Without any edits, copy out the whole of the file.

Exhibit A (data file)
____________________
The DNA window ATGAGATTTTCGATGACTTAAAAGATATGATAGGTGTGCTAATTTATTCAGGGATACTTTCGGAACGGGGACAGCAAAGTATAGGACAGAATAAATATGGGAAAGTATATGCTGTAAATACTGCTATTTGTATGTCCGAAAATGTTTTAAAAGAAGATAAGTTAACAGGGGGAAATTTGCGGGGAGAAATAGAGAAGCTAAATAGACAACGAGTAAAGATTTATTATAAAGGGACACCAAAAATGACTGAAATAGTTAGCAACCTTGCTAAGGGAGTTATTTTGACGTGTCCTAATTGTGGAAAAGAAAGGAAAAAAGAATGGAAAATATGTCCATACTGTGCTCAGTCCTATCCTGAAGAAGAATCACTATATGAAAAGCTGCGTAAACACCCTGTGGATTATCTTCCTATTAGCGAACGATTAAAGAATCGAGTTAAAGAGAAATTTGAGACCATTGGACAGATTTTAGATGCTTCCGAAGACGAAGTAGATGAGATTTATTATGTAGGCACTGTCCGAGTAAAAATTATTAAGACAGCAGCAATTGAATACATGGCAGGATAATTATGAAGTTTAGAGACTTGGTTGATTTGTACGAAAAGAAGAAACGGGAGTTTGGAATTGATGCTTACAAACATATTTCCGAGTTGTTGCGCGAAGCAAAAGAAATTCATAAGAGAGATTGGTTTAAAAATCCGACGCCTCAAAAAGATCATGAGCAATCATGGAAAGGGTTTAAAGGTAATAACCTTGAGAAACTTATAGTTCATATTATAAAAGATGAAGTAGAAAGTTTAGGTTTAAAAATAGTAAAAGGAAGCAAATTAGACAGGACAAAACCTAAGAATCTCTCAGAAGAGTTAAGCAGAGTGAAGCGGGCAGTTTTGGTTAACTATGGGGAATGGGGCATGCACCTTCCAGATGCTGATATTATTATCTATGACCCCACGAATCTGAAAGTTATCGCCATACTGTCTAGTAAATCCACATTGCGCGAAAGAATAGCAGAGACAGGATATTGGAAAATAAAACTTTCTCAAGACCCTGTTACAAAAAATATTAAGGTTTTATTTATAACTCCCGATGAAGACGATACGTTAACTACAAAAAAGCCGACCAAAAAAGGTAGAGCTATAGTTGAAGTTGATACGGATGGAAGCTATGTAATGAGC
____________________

The DNA window ATGAGATTTTCGATGACTTAAAAGATATGATAGGTGTGCTAATTTATTCAGGGATACTTTCGGAACGGGGACAGCAAAGTATAGGACAGAATAAATATGGGAAAGTATATGCTGTAAATACTGCTATTTGTATGTCCGAAAATGTTTTAAAAGAAGATAAGTTAACAGGGGGAAATTTGCGGGGAGAAATAGAGAAGCTAAATAGACAACGAGTAAAGATTTATTATAAAGGGACACCAAAAATGACTGAAATAGTTAGCAACCTTGCTAAGGGAGTTATTTTGACGTGTCCTAATTGTGGAAAAGAAAGGAAAAAAGAATGGAAAATATGTCCATACTGTGCTCAGTCCTATCCTGAAGAAGAATCACTATATGAAAAGCTGCGTAAACACCCTGTGGATTATCTTCCTATTAGCGAACGATTAAAGAATCGAGTTAAAGAGAAATTTGAGACCATTGGACAGATTTTAGATGCTTCCGAAGACGAAGTAGATGAGATTTATTATGTAGGCACTGTCCGAGTAAAAATTATTAAGACAGCAGCAATTGAATACATGGCAGGATAATTATGAAGTTTAGAGACTTGGTTGATTTGTACGAAAAGAAGAAACGGGAGTTTGGAATTGATGCTTACAAACATATTTCCGAGTTGTTGCGCGAAGCAAAAGAAATTCATAAGAGAGATTGGTTTAAAAATCCGACGCCTCAAAAAGATCATGAGCAATCATGGAAAGGGTTTAAAGGTAATAACCTTGAGAAACTTATAGTTCATATTATAAAAGATGAAGTAGAAAGTTTAGGTTTAAAAATAGTAAAAGGAAGCAAATTAGACAGGACAAAACCTAAGAATCTCTCAGAAGAGTTAAGCAGAGTGAAGCGGGCAGTTTTGGTTAACTATGGGGAATGGGGCATGCACCTTCCAGATGCTGATATTATTATCTATGACCCCACGAATCTGAAAGTTATCGCCATACTGTCTAGTAAATCCACATTGCGCGAAAGAATAGCAGAGACAGGATATTGGAAAATAAAACTTTCTCAAGACCCTGTTACAAAAAATATTAAGGTTTTATTTATAACTCCCGATGAAGACGATACGTTAACTACAAAAAAGCCGACCAAAAAAGGTAGAGCTATAGTTGAAGTTGATACGGATGGAAGCTATGTAATGAGC